Moody's warns over China bad debt
Bad debts held by local governments in China are a far bigger problem than first estimated, ratings agency Moody's has warned.
Chinese banks had lent 8.5tn yuan ($1.3tn; £820bn) to the local governments in 2010 in an attempt to boost growth.
However, the agency said the debt burden could be 3.5tn yuan larger than auditors had estimated.
It warned that bad debt could reach between 8% and 10% of the total loans.
"When cross-examining the findings by the 27 June National Audit Office (NAO) report, in conjunction with reports from Chinese banking regulators, we find that the Chinese audit agency could be understating banks' exposures to local governments by as much as 3.5tn [yuan]," said Yi Zhang of Moody's.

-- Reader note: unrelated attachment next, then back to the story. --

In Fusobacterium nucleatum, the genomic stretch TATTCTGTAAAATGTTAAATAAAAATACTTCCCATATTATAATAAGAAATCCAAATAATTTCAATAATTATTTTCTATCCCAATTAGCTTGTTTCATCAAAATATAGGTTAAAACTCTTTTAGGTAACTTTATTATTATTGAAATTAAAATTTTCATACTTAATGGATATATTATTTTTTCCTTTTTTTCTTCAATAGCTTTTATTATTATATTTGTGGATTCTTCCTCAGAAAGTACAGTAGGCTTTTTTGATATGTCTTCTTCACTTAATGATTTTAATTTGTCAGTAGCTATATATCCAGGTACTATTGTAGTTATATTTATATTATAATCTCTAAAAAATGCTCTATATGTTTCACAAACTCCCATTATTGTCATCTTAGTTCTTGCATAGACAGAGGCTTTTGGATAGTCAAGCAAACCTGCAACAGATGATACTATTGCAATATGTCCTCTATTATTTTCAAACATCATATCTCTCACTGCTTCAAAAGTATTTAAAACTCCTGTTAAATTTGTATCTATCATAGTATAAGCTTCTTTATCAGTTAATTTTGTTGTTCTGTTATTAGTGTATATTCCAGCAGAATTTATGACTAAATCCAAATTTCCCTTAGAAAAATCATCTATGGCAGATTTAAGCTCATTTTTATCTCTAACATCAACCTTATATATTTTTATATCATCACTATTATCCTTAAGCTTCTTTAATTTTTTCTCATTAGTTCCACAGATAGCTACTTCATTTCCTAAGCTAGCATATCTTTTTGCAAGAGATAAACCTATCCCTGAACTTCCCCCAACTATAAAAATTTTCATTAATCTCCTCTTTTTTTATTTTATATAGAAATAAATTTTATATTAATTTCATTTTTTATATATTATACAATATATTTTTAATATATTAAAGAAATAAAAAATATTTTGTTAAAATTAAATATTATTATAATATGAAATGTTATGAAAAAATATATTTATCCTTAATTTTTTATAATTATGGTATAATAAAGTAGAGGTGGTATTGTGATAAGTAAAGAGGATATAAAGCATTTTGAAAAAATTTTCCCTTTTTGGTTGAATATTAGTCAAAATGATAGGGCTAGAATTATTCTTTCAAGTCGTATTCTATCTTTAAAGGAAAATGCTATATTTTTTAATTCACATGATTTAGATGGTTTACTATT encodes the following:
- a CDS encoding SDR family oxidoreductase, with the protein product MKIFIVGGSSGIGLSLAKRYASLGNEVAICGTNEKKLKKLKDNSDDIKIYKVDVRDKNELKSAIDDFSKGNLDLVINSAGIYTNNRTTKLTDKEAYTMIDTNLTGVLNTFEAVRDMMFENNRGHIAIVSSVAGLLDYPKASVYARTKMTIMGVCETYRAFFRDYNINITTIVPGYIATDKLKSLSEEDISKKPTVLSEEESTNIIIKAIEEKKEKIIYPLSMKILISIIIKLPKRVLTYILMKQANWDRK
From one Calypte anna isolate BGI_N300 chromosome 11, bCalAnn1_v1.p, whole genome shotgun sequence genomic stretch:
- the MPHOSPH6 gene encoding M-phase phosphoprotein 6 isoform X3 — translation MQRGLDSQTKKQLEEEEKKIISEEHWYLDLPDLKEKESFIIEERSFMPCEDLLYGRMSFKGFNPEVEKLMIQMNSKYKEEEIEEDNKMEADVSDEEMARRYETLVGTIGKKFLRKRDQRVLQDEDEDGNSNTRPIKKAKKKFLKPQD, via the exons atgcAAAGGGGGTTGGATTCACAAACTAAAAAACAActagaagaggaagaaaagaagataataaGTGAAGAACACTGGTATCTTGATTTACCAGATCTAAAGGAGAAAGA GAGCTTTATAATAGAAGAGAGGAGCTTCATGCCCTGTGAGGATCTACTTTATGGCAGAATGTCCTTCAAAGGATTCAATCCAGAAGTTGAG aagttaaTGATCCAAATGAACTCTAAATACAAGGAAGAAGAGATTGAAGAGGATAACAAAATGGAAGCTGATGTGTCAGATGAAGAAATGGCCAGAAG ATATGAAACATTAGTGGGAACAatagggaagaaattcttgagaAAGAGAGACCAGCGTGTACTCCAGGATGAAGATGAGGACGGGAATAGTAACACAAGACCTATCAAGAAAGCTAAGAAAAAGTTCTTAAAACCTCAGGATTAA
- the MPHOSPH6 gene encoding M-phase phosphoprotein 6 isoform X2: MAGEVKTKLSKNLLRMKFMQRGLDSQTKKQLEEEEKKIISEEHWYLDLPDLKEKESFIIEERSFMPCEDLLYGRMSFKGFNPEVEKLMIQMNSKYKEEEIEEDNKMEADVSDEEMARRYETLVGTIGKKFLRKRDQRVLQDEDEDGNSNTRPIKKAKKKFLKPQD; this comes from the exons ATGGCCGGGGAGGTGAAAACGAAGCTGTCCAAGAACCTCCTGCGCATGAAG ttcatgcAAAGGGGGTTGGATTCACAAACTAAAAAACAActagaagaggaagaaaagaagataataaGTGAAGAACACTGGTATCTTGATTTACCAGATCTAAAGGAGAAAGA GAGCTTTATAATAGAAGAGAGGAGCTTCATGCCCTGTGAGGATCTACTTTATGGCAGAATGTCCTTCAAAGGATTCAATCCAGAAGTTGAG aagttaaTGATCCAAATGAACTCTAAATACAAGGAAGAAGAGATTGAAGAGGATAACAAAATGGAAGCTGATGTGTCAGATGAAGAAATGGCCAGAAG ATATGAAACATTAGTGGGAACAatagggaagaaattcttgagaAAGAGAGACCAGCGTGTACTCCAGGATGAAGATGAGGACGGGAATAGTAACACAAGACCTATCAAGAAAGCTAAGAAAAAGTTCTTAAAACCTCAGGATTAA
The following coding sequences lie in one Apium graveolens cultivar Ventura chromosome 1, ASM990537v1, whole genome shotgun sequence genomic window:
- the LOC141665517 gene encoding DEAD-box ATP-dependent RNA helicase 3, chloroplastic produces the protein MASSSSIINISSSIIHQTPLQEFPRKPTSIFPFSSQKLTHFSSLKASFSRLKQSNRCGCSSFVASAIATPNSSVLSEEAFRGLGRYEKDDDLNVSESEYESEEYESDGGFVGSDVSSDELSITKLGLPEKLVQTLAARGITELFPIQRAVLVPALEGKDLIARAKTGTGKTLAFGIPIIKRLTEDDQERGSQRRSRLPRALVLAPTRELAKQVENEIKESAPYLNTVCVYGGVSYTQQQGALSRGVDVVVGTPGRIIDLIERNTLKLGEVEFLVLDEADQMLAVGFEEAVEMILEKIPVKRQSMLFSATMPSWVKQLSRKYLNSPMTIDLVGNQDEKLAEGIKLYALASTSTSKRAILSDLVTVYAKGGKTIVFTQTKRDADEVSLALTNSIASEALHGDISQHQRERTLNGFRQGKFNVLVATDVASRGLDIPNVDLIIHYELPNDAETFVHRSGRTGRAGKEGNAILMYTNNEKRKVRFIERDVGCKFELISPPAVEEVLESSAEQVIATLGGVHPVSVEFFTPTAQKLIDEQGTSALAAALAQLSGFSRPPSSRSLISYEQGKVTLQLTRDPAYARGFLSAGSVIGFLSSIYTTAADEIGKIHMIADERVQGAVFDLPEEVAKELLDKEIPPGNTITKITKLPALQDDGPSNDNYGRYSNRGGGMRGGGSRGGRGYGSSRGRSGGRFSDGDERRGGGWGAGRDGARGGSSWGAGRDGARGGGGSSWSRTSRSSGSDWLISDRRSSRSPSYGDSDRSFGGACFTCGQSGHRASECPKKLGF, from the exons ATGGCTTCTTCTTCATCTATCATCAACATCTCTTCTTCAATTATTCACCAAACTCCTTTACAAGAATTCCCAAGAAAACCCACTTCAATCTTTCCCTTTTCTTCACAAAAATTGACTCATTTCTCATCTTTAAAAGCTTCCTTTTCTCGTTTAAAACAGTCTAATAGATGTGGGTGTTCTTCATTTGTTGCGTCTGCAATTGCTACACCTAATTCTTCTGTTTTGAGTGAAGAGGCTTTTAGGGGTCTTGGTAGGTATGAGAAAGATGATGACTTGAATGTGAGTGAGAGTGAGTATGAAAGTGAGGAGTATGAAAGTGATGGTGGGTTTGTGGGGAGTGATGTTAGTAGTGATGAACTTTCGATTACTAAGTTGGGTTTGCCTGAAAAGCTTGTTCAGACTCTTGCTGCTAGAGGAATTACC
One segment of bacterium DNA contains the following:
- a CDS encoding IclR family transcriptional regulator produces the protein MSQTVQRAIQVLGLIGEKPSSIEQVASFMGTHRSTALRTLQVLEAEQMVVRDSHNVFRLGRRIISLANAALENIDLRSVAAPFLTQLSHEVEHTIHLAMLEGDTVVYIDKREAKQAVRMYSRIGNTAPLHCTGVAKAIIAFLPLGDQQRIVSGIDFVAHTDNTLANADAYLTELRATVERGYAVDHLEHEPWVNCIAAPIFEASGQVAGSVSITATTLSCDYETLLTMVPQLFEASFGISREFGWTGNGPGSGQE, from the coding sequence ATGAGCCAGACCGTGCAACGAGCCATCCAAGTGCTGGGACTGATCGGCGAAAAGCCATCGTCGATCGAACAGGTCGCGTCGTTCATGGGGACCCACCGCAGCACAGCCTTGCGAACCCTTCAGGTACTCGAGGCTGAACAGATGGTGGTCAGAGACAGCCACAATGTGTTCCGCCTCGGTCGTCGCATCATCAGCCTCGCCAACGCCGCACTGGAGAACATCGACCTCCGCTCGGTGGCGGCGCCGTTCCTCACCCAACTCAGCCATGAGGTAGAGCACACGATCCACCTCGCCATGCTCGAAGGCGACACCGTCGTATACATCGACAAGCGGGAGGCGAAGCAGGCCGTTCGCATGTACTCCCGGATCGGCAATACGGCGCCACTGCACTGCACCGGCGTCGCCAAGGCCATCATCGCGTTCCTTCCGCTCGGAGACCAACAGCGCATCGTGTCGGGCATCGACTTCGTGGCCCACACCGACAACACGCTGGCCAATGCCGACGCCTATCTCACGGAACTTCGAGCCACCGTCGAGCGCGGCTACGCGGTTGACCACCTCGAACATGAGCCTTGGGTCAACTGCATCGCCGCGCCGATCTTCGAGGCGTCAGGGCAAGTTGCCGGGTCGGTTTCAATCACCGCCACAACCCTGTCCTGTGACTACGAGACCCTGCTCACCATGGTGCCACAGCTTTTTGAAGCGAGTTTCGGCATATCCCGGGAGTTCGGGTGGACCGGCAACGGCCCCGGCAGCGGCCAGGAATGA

Ms Zhang explained that since these loans were not covered by the NAO, they were not considered as real claims on local governments by the audit agency.
"This indicates that these loans are most likely poorly documented and may pose the greatest risk of delinquency," she added.
Moody's warned that given the scale of the problem, the credit outlook for China's banking sector could turn to negative.